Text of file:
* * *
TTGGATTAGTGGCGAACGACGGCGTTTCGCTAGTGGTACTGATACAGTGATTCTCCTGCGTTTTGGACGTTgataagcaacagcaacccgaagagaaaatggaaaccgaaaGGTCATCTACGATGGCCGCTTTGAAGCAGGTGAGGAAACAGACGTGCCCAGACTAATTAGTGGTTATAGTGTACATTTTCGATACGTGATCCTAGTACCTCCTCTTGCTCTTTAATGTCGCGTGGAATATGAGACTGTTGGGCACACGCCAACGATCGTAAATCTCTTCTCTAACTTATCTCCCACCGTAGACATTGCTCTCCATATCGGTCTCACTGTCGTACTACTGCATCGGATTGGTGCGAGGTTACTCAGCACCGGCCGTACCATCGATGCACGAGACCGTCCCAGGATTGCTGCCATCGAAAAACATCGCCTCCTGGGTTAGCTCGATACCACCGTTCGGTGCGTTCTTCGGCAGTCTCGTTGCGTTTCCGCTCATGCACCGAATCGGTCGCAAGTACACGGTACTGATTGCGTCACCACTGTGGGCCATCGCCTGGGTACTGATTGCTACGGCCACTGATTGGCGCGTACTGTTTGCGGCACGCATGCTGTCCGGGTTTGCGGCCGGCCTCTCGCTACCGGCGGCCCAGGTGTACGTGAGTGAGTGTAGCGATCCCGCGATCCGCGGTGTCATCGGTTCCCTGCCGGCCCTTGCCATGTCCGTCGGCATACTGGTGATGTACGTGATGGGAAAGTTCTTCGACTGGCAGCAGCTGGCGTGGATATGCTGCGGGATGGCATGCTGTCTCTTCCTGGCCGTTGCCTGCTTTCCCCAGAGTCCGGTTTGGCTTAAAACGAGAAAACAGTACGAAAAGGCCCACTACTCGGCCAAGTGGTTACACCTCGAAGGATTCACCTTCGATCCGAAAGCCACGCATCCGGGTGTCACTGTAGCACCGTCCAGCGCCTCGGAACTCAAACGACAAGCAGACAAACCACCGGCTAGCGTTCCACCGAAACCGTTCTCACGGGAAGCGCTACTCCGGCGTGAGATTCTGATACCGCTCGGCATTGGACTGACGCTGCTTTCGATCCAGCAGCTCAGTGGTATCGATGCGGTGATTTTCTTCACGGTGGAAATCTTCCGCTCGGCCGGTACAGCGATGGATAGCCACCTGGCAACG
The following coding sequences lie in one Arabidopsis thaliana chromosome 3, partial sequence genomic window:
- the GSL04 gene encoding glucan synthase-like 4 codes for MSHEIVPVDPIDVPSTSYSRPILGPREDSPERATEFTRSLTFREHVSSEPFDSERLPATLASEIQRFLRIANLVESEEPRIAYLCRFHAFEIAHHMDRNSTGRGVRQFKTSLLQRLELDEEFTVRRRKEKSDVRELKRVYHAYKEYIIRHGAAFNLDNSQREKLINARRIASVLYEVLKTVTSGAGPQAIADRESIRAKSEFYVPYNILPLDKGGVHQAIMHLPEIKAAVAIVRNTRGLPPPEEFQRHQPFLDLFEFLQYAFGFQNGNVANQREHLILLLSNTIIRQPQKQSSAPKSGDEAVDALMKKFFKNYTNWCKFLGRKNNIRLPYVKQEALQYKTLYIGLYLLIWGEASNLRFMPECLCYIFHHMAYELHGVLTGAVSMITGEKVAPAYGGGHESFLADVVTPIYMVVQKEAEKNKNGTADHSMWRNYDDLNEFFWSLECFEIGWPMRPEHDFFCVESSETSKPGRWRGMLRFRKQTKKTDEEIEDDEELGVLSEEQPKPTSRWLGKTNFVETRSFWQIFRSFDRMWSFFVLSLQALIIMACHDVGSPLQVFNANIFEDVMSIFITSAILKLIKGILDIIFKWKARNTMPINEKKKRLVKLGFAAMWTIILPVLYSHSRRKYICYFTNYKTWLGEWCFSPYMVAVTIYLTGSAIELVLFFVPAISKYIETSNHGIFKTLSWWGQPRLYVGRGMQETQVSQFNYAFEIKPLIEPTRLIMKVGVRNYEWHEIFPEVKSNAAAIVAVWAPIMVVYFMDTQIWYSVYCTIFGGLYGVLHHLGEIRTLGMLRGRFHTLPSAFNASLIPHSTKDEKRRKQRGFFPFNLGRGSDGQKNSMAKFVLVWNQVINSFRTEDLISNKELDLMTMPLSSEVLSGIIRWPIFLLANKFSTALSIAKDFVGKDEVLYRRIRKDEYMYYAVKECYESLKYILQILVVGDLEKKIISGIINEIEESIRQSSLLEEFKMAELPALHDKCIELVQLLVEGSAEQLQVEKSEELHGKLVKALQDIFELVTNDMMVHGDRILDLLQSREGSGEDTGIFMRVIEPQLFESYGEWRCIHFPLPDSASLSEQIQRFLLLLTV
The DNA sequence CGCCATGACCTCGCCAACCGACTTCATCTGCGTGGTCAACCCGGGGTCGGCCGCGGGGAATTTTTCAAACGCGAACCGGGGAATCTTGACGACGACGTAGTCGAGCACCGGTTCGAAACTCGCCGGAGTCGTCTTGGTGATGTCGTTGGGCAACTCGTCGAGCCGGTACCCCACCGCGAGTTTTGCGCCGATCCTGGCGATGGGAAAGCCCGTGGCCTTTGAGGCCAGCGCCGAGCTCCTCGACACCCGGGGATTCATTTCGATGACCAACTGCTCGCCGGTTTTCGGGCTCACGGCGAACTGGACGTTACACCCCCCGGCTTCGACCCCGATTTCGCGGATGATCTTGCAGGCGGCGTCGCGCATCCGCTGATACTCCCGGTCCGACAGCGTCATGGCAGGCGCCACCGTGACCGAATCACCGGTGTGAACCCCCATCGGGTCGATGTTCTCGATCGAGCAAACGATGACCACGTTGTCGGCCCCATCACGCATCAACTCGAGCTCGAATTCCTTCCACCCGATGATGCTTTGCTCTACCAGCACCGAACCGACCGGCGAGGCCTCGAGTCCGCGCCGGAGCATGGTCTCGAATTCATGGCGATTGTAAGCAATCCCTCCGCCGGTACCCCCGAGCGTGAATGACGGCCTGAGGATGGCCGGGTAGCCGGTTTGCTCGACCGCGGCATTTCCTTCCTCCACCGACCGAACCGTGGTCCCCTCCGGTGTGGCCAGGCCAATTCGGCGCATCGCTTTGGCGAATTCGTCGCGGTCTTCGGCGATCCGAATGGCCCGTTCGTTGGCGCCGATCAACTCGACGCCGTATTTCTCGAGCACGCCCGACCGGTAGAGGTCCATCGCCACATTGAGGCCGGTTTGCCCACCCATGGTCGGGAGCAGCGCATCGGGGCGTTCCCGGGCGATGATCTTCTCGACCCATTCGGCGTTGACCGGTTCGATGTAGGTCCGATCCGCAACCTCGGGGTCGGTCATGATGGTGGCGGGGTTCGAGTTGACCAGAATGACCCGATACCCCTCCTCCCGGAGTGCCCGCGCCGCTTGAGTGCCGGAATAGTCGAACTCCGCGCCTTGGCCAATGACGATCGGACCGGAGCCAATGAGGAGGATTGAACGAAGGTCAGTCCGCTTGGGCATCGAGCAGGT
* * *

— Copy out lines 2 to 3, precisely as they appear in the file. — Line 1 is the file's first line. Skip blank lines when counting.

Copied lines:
The following coding sequences lie in one Arabidopsis thaliana chromosome 3, partial sequence genomic window:
- the GSL04 gene encoding glucan synthase-like 4 codes for MSHEIVPVDPIDVPSTSYSRPILGPREDSPERATEFTRSLTFREHVSSEPFDSERLPATLASEIQRFLRIANLVESEEPRIAYLCRFHAFEIAHHMDRNSTGRGVRQFKTSLLQRLELDEEFTVRRRKEKSDVRELKRVYHAYKEYIIRHGAAFNLDNSQREKLINARRIASVLYEVLKTVTSGAGPQAIADRESIRAKSEFYVPYNILPLDKGGVHQAIMHLPEIKAAVAIVRNTRGLPPPEEFQRHQPFLDLFEFLQYAFGFQNGNVANQREHLILLLSNTIIRQPQKQSSAPKSGDEAVDALMKKFFKNYTNWCKFLGRKNNIRLPYVKQEALQYKTLYIGLYLLIWGEASNLRFMPECLCYIFHHMAYELHGVLTGAVSMITGEKVAPAYGGGHESFLADVVTPIYMVVQKEAEKNKNGTADHSMWRNYDDLNEFFWSLECFEIGWPMRPEHDFFCVESSETSKPGRWRGMLRFRKQTKKTDEEIEDDEELGVLSEEQPKPTSRWLGKTNFVETRSFWQIFRSFDRMWSFFVLSLQALIIMACHDVGSPLQVFNANIFEDVMSIFITSAILKLIKGILDIIFKWKARNTMPINEKKKRLVKLGFAAMWTIILPVLYSHSRRKYICYFTNYKTWLGEWCFSPYMVAVTIYLTGSAIELVLFFVPAISKYIETSNHGIFKTLSWWGQPRLYVGRGMQETQVSQFNYAFEIKPLIEPTRLIMKVGVRNYEWHEIFPEVKSNAAAIVAVWAPIMVVYFMDTQIWYSVYCTIFGGLYGVLHHLGEIRTLGMLRGRFHTLPSAFNASLIPHSTKDEKRRKQRGFFPFNLGRGSDGQKNSMAKFVLVWNQVINSFRTEDLISNKELDLMTMPLSSEVLSGIIRWPIFLLANKFSTALSIAKDFVGKDEVLYRRIRKDEYMYYAVKECYESLKYILQILVVGDLEKKIISGIINEIEESIRQSSLLEEFKMAELPALHDKCIELVQLLVEGSAEQLQVEKSEELHGKLVKALQDIFELVTNDMMVHGDRILDLLQSREGSGEDTGIFMRVIEPQLFESYGEWRCIHFPLPDSASLSEQIQRFLLLLTV